- The Washington Times - Monday, April 1, 2002

ATLANTA The University of Maryland men's basketball team is one win away from the sport's ultimate prize.
A year after reaching the school's first Final Four, Maryland will face Indiana tonight in the National Collegiate Athletic Association basketball championship game at the Georgia Dome.
At stake? A chance to bring the Terrapins' first national title back to College Park.
"We have a great opportunity to do something special," Maryland senior guard Juan Dixon said. "Hopefully we can go out there and perform well. Hopefully guys can stay focused for one more night. Hopefully we can win."
At 31-4, Maryland already has enjoyed the most successful season in school history, setting a program record for victories, capturing the school's first outright Atlantic Coast Conference title since 1980 and earning the team's first trip to the title game.
Nevertheless, the Terps likely will consider it all for naught if they fail to win the title, a goal they have pursued with single-minded zeal since archrival Duke overcame a 22-point deficit to hand them a devastating loss in last year's national semifinals.
"You could tell the first day of practice the intent of this team," coach Gary Williams said. "These guys were willing to do whatever it took to get here."
Featuring four returning starters from last year's team, top-seeded Maryland is deep, talented and experienced a rare trifecta in today's bolt-for-the-pros college game.
Dixon, an All-American and the ACC player of the year, leads the Terps with 27.4 points a game, the best individual mark in the tournament.
Senior center Lonny Baxter, a burly Silver Spring native, anchors the Terps' frontline along with senior forward Byron Mouton and sophomore phenom Chris Wilcox, an explosive leaper and crowd-pleasing dunker.
Junior point guard Steve Blake runs Maryland's offense, and the team boasts a strong bench led by juniors Tahj Holden and Drew Nicholas.
Dixon, a fearless marksman and the team's toughest player, scored 33 points in Maryland's Saturday-night semifinal victory over Kansas, also a No. 1 seed.
"Juan has been a catalyst," Williams said.
For Williams, a victory would be especially sweet: A Maryland graduate, the oft-frazzled coach has rebuilt the school's basketball program following a dark period that included the death of superstar forward Len Bias in 1986 and a three-year NCAA probation that began in 1989.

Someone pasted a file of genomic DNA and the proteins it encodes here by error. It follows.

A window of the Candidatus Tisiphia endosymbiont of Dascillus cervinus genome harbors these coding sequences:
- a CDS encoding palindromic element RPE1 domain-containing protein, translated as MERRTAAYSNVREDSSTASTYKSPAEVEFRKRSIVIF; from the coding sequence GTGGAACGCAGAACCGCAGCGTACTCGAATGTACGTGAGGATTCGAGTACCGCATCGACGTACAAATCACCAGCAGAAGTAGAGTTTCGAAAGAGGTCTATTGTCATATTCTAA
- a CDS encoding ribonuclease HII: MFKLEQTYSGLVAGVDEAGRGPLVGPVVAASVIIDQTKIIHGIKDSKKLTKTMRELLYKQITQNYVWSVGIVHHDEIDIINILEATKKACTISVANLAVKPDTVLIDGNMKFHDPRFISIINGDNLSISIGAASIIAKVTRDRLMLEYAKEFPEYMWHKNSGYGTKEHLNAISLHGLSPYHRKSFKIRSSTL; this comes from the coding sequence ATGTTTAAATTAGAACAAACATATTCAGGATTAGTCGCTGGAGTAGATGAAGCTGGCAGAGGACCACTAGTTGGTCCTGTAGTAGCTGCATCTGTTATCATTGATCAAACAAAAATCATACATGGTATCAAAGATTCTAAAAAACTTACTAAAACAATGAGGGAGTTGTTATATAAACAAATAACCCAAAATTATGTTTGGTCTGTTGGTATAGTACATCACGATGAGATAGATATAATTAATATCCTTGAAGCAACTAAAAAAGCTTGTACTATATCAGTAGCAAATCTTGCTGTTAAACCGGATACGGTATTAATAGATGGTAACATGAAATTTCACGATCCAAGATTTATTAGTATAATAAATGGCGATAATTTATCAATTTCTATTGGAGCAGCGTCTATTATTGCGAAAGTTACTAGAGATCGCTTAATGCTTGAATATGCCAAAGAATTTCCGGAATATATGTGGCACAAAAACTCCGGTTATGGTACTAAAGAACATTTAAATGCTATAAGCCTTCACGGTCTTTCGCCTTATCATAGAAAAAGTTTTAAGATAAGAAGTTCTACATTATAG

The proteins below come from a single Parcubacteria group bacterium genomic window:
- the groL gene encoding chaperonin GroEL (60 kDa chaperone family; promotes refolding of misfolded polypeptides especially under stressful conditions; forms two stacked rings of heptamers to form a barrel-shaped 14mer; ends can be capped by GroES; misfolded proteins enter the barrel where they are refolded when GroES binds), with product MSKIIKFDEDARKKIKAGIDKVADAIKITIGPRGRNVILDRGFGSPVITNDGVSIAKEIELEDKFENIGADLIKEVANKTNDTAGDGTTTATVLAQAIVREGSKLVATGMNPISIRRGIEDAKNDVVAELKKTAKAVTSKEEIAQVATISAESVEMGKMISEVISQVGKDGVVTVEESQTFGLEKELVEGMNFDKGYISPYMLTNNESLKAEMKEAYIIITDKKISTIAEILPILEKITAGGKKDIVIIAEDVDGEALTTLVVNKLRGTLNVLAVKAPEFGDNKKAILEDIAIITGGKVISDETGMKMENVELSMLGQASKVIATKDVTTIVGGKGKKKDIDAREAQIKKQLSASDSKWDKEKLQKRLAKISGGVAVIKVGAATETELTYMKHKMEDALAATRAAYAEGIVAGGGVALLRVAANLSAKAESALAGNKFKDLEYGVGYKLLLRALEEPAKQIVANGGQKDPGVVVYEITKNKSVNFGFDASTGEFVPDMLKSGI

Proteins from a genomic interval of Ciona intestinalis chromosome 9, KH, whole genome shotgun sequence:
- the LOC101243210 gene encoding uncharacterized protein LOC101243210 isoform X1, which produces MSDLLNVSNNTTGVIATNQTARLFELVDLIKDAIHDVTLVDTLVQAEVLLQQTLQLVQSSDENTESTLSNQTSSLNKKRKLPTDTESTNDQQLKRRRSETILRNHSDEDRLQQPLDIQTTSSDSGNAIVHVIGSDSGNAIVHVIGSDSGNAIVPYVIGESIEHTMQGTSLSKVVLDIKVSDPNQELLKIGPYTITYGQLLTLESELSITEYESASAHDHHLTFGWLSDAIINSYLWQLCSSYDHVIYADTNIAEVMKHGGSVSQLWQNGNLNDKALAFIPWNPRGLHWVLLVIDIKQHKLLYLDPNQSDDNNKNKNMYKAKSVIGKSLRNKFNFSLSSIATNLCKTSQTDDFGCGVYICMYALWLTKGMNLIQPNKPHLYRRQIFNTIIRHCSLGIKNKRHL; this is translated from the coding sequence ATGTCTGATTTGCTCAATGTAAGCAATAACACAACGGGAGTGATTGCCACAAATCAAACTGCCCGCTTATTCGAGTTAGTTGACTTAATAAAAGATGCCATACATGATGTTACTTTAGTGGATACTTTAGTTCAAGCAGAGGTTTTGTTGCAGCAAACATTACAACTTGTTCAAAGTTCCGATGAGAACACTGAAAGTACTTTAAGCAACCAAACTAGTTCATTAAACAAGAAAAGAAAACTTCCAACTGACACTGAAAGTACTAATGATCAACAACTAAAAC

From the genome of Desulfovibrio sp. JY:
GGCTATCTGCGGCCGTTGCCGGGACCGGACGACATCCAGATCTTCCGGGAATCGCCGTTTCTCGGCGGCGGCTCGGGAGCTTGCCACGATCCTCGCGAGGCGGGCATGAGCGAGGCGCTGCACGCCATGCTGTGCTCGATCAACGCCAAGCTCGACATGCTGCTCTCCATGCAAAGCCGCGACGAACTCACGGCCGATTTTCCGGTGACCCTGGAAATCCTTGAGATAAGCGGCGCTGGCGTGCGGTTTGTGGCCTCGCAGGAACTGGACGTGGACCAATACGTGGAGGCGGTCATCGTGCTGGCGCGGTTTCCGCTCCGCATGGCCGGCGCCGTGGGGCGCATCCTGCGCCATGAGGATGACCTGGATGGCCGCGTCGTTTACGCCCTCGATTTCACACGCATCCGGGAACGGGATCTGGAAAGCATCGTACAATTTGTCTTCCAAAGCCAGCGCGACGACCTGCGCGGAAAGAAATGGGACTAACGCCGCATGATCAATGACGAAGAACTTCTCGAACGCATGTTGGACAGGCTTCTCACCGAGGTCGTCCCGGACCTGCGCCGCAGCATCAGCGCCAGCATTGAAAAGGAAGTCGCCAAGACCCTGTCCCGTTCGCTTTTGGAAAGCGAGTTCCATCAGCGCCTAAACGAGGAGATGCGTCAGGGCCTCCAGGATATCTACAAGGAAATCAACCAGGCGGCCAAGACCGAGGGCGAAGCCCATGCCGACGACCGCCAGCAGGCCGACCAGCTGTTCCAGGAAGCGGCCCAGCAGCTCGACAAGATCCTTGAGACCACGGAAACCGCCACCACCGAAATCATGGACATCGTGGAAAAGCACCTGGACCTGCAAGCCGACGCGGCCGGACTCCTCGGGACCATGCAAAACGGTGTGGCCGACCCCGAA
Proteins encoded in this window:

While Maryland has a long and storied basketball tradition and counts legendary players such as Buck Williams, Tom McMillen, John Lucas and Albert King among its alumni, the school has never won a national title, laboring in the shadows of ACC rivals North Carolina and Duke.
"I always felt that when I left there and went into high school coaching that there's no reason Maryland couldn't be as good as anybody else," Williams said. "I guess that was always in the back of my mind."
While Maryland's season has been nothing short of storybook, No. 5 seed Indiana has swept through the tournament in, well, storyboard fashion.
By defeating top-ranked Duke and No. 2 seed Oklahoma, the lightly regarded Hoosiers have evoked comparisons to the Gene Hackman film "Hoosiers," in which an underdog Indiana high school team wins the state championship.
Indiana, which owns a 25-11 record, has won four previous national titles. The last team with as many as 11 losses to win a championship was Kansas in 1988.
"We don't consider this season and our wins as upsets," guard Tom Coverdale said. "We honestly think we can win every game."
Maryland only wants to win one more.
"We just want to go out in style," Mouton said. "We feel this is our year. We are going to do whatever it takes."


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